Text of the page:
Banks, their losses and why they won’t be paying tax for some time to come – at cost to the rest of us

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For those who want to know why banks won't be paying corporation tax for some time to come, can I recommend a report I wrote last year for the TUC? It's here.

As the TUC said at the time:

Despite being rescued by taxpayers during the crash, UK banks will avoid paying £19 billion of tax on future profits by offsetting their losses during the financial crisis against their tax bills. This is equivalent to more than £1,100 for every family in the UK, a TUC report says today (Monday).

The TUC report - The Corporate Tax Gap - says that as well as benefitting from an £850 billion bailout from taxpayers and the Bank of England during the recession, banks are able to offset their £19 billion [cash value] of tax losses between 2007 and 2009 against paying tax on future profits.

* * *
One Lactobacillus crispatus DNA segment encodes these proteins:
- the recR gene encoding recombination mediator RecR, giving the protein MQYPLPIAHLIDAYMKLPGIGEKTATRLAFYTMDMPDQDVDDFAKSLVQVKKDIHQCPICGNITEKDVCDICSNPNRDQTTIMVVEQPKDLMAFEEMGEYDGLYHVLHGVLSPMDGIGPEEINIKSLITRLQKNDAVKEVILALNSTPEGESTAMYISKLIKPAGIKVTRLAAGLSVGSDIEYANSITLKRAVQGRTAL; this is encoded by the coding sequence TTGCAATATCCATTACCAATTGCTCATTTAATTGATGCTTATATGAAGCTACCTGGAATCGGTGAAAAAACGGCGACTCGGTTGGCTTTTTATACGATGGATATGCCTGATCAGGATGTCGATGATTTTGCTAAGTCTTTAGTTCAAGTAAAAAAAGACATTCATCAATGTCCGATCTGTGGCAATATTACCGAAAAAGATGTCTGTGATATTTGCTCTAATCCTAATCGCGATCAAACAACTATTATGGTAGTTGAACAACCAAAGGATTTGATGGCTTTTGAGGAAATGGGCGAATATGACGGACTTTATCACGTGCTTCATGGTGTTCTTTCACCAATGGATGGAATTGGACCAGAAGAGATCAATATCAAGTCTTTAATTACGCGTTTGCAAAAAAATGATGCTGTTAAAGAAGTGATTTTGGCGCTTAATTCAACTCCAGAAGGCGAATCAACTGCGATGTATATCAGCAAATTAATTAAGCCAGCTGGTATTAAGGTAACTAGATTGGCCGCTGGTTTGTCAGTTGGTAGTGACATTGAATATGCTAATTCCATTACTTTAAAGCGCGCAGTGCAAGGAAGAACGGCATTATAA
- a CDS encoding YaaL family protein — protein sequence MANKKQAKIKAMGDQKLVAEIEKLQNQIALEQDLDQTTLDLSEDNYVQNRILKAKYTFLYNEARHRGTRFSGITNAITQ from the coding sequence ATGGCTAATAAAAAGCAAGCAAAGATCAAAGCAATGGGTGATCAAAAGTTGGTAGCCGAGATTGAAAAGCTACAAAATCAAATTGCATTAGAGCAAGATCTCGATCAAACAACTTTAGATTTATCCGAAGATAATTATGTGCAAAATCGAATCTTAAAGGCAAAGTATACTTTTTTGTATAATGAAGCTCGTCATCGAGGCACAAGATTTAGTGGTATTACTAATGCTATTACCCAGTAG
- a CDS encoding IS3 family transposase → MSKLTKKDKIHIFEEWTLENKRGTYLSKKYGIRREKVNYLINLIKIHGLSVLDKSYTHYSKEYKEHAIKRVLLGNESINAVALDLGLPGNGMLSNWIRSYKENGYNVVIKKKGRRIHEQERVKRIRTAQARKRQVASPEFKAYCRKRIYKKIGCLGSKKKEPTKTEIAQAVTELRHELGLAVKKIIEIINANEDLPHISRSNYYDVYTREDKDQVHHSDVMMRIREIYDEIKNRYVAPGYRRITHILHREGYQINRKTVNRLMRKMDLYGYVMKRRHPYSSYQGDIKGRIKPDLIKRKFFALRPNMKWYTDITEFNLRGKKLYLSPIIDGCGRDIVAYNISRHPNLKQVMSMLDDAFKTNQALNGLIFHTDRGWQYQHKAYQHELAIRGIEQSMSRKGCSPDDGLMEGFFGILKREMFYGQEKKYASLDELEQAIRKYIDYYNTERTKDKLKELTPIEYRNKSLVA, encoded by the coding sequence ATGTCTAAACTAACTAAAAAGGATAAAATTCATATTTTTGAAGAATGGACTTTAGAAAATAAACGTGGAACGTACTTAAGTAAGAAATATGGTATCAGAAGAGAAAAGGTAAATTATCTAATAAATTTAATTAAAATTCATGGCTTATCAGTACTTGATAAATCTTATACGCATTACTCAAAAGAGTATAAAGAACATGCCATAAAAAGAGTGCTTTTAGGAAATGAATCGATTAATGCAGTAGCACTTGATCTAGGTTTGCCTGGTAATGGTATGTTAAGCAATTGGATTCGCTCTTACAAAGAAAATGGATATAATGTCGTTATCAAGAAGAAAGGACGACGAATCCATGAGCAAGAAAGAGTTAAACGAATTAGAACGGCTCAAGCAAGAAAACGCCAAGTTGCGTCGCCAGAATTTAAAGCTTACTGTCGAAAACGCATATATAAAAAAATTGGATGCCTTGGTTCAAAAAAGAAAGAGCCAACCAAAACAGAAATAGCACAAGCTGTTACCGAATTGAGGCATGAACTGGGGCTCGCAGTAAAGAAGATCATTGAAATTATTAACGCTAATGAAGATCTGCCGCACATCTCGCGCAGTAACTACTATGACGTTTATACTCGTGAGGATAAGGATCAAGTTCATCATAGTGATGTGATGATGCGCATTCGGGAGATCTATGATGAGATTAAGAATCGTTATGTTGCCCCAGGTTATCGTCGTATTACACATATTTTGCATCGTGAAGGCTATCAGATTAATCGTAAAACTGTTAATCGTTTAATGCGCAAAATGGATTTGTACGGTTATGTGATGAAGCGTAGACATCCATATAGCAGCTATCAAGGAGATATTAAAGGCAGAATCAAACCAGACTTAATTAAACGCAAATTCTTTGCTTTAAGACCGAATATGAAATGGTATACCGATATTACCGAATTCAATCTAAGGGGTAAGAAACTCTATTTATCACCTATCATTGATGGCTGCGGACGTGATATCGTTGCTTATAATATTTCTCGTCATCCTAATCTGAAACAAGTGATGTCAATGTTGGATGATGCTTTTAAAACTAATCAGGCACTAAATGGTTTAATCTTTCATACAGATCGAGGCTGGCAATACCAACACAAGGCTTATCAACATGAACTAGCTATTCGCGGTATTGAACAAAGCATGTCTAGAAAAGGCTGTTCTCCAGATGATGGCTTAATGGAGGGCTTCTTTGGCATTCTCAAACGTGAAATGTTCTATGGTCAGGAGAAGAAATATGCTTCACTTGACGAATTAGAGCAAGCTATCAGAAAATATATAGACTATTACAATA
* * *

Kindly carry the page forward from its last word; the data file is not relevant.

The report, authored by tax specialist Richard Murphy, has calculated this double subsidy from the accounts of five UK high street banks - HSBC, Royal Bank of Scotland, Barclays, Lloyds TSB and HBOS (later Lloyds Banking Group) - and HM Revenue & Customs (HMRC) data.

That's why we're not all in it together.

And that's why we need to restrict the use of these losses in the future. There is no way banks should get double relief on them - once when we bailed them out because they made these losses and again in the future when they return to profitability. We could do this by simply banning their carry forward now for offset against future profits. It's a one line new piece of law that is needed.

It's the simplest reform to recover cash the government could make - billions in all. So why isn't it doing it?